... This highlights the underrepresentation of men in research on RAR. However, research indicates that the recovery (Barber & Cooper, 2014) and the intensity of the emotional response following a romantic relationship breakup remains significant for men (Morris et al., 2015). Thus, it is important for future research not to disregard the experiences of men and to be more inclusive of men. ...
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Romantic attachment rejection (RAR) is a highly prevalent phenomenon among young adults. Rejection by a romantic attachment figure can be a painful and incapacitating experience with lasting negative mental health sequelae, yet the underlying neurobiology of RAR is not well characterized. We systematically reviewed functional neuroimaging studies of adult RAR. Four functional magnetic resonance imaging (fMRI) studies that measured participants’ responses to real or imagined RAR and met inclusion criteria were evaluated. These included studies were published between 2004 and 2018. Brain activity in adult participants with an RAR appears to be influenced by the stimulus used to elicit a reaction as well as by attachment styles. Brain regions that show a significant change in activation following a rejection stimulus include cortical regions (cingulate, insular, orbitofrontal, and prefrontal), and subcortical regions (angular gyrus, hippocampus, striatum, tegmental area, and temporal pole) and correspond to (i) pain, distress, and memory retrieval; (ii) reward, romantic love, and dopaminergic circuits; and (iii) emotion regulation and behavioural adaptation. Further neuroimaging studies of adult RAR, as moderated by stimulus and attachment style, are needed to better understand the underlying neurobiology of RAR.
... Therefore, the romantic relationships dissolution could not bring higher levels of break-up distress to males. Besides, a survey of 5705 adults in 96 countries and regions showed that males suffer less physical and emotional distress than females after the romantic relationships end (Morris, 2015). However, contrary to the above research results, some researchers had different findings. ...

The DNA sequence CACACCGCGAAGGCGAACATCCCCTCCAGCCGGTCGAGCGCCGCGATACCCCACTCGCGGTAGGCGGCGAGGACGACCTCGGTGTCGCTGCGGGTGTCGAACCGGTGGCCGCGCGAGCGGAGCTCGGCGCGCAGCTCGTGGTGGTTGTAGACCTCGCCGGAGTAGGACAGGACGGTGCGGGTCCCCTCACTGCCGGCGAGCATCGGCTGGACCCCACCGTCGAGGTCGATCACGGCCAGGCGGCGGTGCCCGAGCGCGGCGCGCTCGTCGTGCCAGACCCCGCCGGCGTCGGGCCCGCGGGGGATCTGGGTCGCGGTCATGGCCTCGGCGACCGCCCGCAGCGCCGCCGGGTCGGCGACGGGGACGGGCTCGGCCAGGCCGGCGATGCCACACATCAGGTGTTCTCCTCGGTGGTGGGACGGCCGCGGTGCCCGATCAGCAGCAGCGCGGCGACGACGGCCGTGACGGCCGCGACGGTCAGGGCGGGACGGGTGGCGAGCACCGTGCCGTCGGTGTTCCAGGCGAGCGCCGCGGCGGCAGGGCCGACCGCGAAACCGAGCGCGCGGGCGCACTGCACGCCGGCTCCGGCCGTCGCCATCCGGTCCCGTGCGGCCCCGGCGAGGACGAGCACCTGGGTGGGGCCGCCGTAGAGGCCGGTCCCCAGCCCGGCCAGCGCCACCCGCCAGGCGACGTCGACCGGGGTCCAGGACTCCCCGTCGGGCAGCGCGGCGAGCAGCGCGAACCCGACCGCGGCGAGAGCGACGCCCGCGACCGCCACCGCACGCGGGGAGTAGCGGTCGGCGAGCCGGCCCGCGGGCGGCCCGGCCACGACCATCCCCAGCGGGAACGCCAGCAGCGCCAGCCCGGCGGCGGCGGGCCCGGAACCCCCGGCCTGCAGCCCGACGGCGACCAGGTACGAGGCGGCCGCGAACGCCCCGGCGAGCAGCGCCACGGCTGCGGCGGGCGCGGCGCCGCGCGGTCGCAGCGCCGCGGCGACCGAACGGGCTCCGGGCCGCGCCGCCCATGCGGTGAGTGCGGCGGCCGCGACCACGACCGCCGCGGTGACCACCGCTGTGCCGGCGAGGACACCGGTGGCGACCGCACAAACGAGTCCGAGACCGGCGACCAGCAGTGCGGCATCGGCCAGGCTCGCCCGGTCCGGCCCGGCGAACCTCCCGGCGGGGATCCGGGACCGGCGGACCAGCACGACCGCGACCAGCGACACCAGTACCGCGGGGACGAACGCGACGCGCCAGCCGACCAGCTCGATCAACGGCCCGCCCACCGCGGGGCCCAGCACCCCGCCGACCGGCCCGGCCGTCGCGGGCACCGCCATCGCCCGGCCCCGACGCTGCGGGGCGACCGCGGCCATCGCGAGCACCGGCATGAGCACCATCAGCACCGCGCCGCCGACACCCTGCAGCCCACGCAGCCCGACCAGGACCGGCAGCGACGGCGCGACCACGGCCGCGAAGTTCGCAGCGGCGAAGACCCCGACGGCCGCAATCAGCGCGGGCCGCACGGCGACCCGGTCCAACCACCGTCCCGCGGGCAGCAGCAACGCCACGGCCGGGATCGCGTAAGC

... However, the results revealed that males experienced more break-up distress. Although, this finding differs from some published studies (Field et al., 2009;Perilloux & Buss, 2008), it is consistent with the other studies (Carter et al., 2019;Hill et al., 1976;Knox et al., 2000;Morris, 2015). In unmarried romantic relationships, females are more cautious when choosing their partners, and are more inclined to stop losses in time once they detect problems (Hill et al., 1976). ...
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It has been well documented that Machiavellianism has a positive effect on break-up distress. However, there are few research explored the internal mechanism. In this study, we investigated the mediating role of self-concealment and the moderating role of gender. Machiavellianism Personality Scale, Self-Concealment Scale and Break-up Distress Scale was distributed through an online questionnaire platform. A sample of 869 undergraduate students was received, and their age ranged from 16 to 25 years old (M = 19.48, SD = 1.15). As we predicted, the relationship between Machiavellianism and break-up distress was partially mediated by self-concealment. The direct effect of Machiavellianism on break-up distress and the mediating effect of self-concealment were moderated by gender. Specifically, compared with boys, the effect of Machiavellianism on self-concealment was stronger for girls, while the effect of Machiavellianism on break-up distress was stronger for boys. These findings confirm how Machiavellianism affects break-up distress and provide new intervention ideas for solving the psychological crisis of college students after the dissolution of romantic relationships.